Unfortunately, some kind friends told Renzo these things, perhaps added to what they had heard, and roused his indignation. “And what consequence is it to you?” said he. “Who told you what to expect? Did I ever do so? Did I tell you she was beautiful? She is a peasant, forsooth! Did I ever say I would bring a princess here? She does not please you. Do not look at her, then: you have beautiful women; look at them.”

I was quite touched by this, though I’m not sure quite why. Elsewhere, Don Ferrante is a character straight out of Voltaire: he surrounds himself by books and thinks himself a scholar, believes the plague is caused by planetary motion, takes no precautions against it, and dies. You see, the book’s not without humour. Manzoni even knows he’s a bit of a bore, and that the chapters giving historical context derail the narrative rather too much. ‘Don’t be alarmed, reader,’ he writes at one point in a paragraph about the progress of the plague, ‘our design is not to relate its history.’ I just wish he’d practised this abstemiousness a bit more elsewhere.

Grand Tour #10 – Austria. Magdalena the Sinner / Lilian Faschinger

May 12, 2017

For Austria, I had in mind Joseph Roth’s classic The Radetzky March, which I’ve been intending to read for some years; only I foresee quite a lot of grimness ahead once I reach Eastern Europe (it’s what publishers seem to think we want to read), and, all things considered, prefer not reading about social unrest to the alternative. Call me an ostrich if you will.

Not that the book I settled on, Lilian Faschinger’s 1995 novel Magdalena the Sinner (Magdalena Sünderin), translated by Shaun Whiteside, sounds light-hearted exactly. Magdalena abducts a Catholic priest at gunpoint during a Mass for Whitsun, drives him off into the countryside in her motorbike and sidecar, ties him to a tree and gags him, and proceeds to confess to the murders of seven ex-lovers.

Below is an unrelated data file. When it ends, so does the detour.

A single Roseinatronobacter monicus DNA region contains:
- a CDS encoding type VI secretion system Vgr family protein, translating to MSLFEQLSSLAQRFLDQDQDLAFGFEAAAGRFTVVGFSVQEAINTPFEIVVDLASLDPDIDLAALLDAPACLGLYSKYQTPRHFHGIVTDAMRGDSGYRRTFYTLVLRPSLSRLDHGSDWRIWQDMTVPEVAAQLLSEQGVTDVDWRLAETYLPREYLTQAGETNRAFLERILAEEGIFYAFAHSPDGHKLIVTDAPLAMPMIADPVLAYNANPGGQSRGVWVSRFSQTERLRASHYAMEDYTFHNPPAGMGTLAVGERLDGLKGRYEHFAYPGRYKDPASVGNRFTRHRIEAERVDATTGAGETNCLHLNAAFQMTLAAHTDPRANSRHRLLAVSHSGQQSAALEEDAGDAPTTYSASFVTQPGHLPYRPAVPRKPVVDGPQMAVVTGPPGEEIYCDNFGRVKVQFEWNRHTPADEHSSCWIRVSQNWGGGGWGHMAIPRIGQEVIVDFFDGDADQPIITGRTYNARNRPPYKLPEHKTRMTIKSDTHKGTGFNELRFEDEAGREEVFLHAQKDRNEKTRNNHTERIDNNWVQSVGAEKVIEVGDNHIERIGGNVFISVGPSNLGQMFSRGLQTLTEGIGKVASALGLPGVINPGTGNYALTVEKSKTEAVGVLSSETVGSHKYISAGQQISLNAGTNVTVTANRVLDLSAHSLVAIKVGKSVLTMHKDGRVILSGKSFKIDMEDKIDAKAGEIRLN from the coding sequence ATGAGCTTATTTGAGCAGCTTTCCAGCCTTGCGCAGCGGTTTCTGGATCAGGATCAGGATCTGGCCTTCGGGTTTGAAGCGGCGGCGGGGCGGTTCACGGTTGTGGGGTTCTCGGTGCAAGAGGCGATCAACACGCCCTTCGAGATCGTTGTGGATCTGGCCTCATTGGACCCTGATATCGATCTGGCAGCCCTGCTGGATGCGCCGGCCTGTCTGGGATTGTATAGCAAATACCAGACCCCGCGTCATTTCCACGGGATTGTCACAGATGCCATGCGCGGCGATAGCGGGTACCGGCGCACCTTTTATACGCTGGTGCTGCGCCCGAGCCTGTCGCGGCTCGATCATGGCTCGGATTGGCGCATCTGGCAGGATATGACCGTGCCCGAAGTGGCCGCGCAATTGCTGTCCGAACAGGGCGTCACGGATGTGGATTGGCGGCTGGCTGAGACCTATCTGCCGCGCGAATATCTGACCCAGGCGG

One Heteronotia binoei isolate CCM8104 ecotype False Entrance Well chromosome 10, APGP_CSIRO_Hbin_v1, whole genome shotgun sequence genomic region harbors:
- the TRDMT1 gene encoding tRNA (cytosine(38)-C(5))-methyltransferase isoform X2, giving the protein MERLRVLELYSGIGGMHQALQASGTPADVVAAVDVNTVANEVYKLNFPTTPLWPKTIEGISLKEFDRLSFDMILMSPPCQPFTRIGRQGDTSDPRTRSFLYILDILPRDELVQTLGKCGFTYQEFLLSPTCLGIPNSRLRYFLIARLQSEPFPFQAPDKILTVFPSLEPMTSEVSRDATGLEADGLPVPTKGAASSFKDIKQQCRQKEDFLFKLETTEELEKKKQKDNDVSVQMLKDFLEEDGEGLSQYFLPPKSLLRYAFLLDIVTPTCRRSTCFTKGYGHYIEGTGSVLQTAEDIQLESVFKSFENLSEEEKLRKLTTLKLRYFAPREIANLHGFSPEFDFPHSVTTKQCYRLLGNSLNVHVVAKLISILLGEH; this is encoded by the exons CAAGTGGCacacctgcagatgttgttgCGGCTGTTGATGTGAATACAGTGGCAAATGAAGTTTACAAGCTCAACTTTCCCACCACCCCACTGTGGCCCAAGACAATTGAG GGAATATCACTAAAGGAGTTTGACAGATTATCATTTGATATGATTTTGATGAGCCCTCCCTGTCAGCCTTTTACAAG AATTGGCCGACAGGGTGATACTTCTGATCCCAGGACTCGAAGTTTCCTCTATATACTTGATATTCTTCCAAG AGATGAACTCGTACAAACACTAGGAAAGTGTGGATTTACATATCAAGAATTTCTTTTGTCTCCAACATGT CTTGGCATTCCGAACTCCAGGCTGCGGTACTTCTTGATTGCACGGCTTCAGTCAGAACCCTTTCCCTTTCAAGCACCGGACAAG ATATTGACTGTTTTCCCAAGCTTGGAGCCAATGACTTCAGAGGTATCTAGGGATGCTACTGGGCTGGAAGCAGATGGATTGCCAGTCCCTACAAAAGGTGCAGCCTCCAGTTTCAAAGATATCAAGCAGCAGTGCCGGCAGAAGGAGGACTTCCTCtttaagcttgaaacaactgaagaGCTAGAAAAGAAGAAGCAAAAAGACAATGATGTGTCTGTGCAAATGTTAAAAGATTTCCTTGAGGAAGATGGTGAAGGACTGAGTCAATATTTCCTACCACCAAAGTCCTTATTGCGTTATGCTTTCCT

Although ostensibly narrated by the priest, who comments periodically on his reactions to Magdalena’s confession, the novel’s real voice is that of Magdalena, who talks uninterrupted for the best part of 300 pages. At times it resembles another novel in the form of an extended monologue, Philip Roth’s filthy masterpiece Portnoy’s Complaint, although Magdalena rants less than Portnoy, and rarely if ever reaches his pitch of self-righteous anger. Perhaps ranting is the prerogative of men; certainly one recurring theme is the unrealistic demands men make of women.

Magdalena’s irreverent tone is established early on, as she compliments the priest for his response to being kidnapped, while critiquing the performances of the panicked server and organist. She proceeds to tell the story of her life, and there is a pleasingly absurd strain running through her recollections – a food-related dream in which Magdalena’s family house is surrounded by a moat containing a series of sauces; her sisters protesting Magdalena’s attempts to emancipate herself with entreaties to ‘declare your aunthood!’; a delightful description of her escape from the stifling pretensions of middle-class existence …

You must try this recipe that we found in southern Burundi, the cosmopolitan academics cried; you must listen to these songs performed only in a little mountain village in the interior of Sardinia during Easter week by three ninety-year-old women, which have thankfully been made accessible to us by the tireless efforts of a Viennese ethno-musicologist; you must try on this mask carved from the wood of a two-hundred-year-old sequoia by a Shawnee tribesman directly descended from Chief Tecumseh.

Magdalena’s relationships with her seven lovers overlap, so that often one will provide a refuge from her present relationship before becoming a problem himself. They’re a motley bunch, each from a different country, each with his own particular flaw (self-absorption, violence, philandering, vampirism, etc.), each dispatched in a different way, often pleasingly. Highlights? You have to go some way to beat a Transylvanian Jehovah’s Witness, I think, but the Bluebeardesque Baron Otto is an engaging character, as is the swimming instructor Karl Danzinger, who spends most of the duration of his relationship with the preternaturally patient Magdalena observing the various ways in which his three ex-wives are her superiors. Magdalena brokers peace between the wives, but there comes a point when Karl has to go the same way as the rest.